Front Page Titles (by Subject) CHAPTER IV.: The Earliest Banks in the Mississippi Valley. - A History of Banking in all the Leading Nations, vol. 1 (U.S.A.)
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CHAPTER IV.: The Earliest Banks in the Mississippi Valley. - William Graham Sumner, A History of Banking in all the Leading Nations, vol. 1 (U.S.A.) 
A History of Banking in all the Leading Nations; comprising the United States; Great Britain; Germany; Austro-Hungary; France; Italy; Belgium; Spain; Switzerland; Portugal; Roumania; Russia; Holland; The Scandinavian Nations; Canada; China; Japan; compiled by thirteen authors. Edited by the Editor of the Journal of Commerce and Commercial Bulletin. In Four Volumes. (New York: The Journal of Commerce and Commercial Bulletin, 1896). Vol. 1: A History of Banking in the United States.
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The Earliest Banks in the Mississippi Valley.
AT no place and at no time has the history of banking ever been so varied, so bold, and so rich in experience, as it was in the Mississippi Valley in the first thirty years of this century. It was intertwined there with a number of the matters which touch the interests of men and excite their passions in the highest degree. It was thus linked with the political interests which were connected with the growth of the United States into a federal State; with the questions of constitutional law concerning the inviolability of contracts and the independence of the judiciary; with the question of disputed title to land, which of course affected every man in the community; and with the system of execution for the collection of debts.
The Governor of Kentucky, in his message of 1800, complained of a lack of revenue and of the economic situation which he described as “almost destitute of specie.” The exports would not pay for the imports. He proposed an effort to open trade down the Mississippi. The notion was that the eastern trade drew off specie because the exchange of commodities was not mutually advantageous.* Here we see a recurrence of the ideas and of the misinterpretation of facts which we noticed on the Atlantic coast in the colonial days, in regard to the trade with England. It has been stated that silver ceased to come up the Mississippi Valley after the peace between Spain and England in 1801, but this is certainly a mistake, for that movement of silver continued to be large and important for twenty-five or thirty years more, and it would be difficult to say when it stopped.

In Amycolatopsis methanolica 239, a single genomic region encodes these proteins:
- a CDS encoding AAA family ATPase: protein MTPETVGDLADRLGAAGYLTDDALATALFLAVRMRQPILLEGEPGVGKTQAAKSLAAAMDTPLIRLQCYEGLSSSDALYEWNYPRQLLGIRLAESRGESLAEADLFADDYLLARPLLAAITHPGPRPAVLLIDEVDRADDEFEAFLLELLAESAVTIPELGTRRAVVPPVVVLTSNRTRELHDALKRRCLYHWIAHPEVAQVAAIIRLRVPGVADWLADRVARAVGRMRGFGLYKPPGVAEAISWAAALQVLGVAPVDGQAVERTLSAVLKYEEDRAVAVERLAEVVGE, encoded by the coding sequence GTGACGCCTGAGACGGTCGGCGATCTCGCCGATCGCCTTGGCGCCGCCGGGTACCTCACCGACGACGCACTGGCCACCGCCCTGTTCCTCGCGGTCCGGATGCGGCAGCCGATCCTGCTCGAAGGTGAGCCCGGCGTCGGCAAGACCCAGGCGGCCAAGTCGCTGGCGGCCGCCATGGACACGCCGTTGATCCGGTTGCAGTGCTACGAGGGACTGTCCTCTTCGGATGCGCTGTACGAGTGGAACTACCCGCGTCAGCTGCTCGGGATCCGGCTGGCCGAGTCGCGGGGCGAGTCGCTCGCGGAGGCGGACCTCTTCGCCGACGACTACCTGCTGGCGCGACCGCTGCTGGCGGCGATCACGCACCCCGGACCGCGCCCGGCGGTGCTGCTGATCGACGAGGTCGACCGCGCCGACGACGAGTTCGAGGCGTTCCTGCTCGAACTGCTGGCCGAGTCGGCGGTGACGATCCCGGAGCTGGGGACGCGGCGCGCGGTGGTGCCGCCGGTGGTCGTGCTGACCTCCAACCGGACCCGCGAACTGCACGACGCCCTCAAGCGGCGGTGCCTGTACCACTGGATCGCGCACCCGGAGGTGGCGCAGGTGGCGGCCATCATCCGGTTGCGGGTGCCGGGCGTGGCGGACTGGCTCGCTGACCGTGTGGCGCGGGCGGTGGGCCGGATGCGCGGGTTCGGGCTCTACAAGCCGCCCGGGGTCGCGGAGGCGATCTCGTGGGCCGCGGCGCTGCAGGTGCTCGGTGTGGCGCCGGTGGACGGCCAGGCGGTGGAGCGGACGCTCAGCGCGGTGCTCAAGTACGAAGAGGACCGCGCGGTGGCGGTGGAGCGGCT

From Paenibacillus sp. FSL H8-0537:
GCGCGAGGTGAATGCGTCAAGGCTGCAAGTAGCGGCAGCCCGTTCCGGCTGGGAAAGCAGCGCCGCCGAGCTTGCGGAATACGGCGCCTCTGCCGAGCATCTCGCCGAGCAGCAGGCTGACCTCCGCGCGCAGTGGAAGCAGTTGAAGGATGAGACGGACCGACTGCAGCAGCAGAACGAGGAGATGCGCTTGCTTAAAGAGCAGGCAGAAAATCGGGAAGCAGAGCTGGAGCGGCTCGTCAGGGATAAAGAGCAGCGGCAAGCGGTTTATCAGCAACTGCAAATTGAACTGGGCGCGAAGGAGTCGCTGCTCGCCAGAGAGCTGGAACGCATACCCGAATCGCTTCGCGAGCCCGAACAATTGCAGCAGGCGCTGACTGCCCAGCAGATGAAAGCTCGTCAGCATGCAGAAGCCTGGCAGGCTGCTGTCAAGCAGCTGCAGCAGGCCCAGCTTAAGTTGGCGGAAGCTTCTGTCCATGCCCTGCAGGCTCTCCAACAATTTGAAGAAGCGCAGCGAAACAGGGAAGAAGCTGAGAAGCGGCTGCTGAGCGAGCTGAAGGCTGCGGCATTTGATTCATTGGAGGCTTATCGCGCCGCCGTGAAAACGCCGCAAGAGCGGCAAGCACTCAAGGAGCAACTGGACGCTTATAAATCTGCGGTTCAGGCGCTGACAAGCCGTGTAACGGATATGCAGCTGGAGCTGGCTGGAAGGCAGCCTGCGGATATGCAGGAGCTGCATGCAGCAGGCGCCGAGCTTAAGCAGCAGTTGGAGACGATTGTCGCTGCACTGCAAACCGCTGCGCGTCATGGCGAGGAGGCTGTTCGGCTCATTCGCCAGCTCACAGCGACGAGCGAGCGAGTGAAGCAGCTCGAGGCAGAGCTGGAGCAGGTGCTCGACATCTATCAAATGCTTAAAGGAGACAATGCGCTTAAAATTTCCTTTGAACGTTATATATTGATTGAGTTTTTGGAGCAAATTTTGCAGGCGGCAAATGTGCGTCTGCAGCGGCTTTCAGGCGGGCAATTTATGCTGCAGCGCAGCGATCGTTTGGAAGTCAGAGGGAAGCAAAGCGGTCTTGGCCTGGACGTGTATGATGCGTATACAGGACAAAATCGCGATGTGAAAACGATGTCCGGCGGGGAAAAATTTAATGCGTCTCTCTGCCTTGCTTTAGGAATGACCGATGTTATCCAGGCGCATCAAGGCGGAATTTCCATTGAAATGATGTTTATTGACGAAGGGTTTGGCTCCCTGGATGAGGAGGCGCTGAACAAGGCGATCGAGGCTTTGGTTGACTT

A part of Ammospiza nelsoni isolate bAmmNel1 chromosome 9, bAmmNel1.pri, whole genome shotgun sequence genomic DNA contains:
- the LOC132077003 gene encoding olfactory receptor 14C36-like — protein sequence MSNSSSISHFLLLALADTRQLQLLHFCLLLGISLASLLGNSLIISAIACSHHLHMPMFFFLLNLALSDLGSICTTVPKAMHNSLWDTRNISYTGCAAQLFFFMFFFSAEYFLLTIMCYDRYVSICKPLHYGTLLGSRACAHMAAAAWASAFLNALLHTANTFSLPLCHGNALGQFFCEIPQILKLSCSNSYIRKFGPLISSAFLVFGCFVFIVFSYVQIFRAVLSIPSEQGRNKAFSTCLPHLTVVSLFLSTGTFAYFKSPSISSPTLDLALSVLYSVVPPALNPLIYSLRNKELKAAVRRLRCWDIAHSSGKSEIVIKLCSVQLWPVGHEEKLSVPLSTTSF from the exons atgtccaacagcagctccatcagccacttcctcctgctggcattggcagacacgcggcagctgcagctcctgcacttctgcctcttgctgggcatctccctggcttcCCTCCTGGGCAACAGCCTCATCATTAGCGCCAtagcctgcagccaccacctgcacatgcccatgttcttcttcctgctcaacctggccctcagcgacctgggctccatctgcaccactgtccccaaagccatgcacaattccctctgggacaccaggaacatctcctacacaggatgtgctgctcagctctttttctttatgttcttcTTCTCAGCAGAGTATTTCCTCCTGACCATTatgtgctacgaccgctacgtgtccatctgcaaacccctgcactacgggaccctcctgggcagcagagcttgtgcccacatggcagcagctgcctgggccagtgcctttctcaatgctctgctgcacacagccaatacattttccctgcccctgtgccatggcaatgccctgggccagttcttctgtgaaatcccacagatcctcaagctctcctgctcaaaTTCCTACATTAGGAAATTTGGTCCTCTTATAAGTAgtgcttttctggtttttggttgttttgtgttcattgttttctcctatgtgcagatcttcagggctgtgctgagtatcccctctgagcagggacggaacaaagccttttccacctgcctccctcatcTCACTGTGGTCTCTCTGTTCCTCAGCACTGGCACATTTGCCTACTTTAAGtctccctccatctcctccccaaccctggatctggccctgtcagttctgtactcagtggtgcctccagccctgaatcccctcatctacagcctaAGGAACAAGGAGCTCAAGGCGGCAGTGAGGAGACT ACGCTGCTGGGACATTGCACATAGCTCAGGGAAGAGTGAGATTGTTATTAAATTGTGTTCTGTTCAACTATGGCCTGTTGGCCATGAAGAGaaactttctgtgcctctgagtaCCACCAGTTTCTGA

By an Act of December 6, 1802, the Kentucky Insurance Company was chartered until January 1, 1818. The purpose was to insure boats and cargoes on their way down the river. This company was not explicitly authorized to issue notes for circulation, but it was incidentally provided that its notes payable to bearer should pass by delivery only. On reading the section of the charter it is difficult to say whether it was very craftily or very carelessly drawn. Butler says in regard to the institution that “it began in fraud and ended in bankruptcy.” “The political party which then controlled Kentucky held banks in horror and never would have passed the bill had they understood its provisions.”*
December 27, 1806, the Bank of Kentucky at Frankfort was chartered, to last until December 31, 1821. The capital was to be $1 million, half of it to be subscribed by the State. It was to begin when $20,000 were subscribed. All the debts, exclusive of deposits, were not to exceed three times the capital. It was to loan only to Kentuckians; no director might borrow over $5,000 or be an endorser for more than $10,000 in the bank. It might have branches in the State for discount and deposit only. It was to make weekly reports to the Governor, and its notes “payable on demand in current money” were to be received by the State. The debt to the State from the settlers on the vacant lands was relied upon to pay the State’s subscription. The Legislature had the power to elect the president and six directors. “The political majority, when times of excitement arose, drove the bank on the shoals of party and ultimately shipwrecked the institution. The power of branching the bank became a subject of local and party contention, and the influence of the Legislature, through its election of the majority of the directory, was brought to bear upon the decision. The extension of the bank then ceased to be a mere fiscal or mercantile question to be governed by the interests of the corporation, but was converted into one of political influence.”†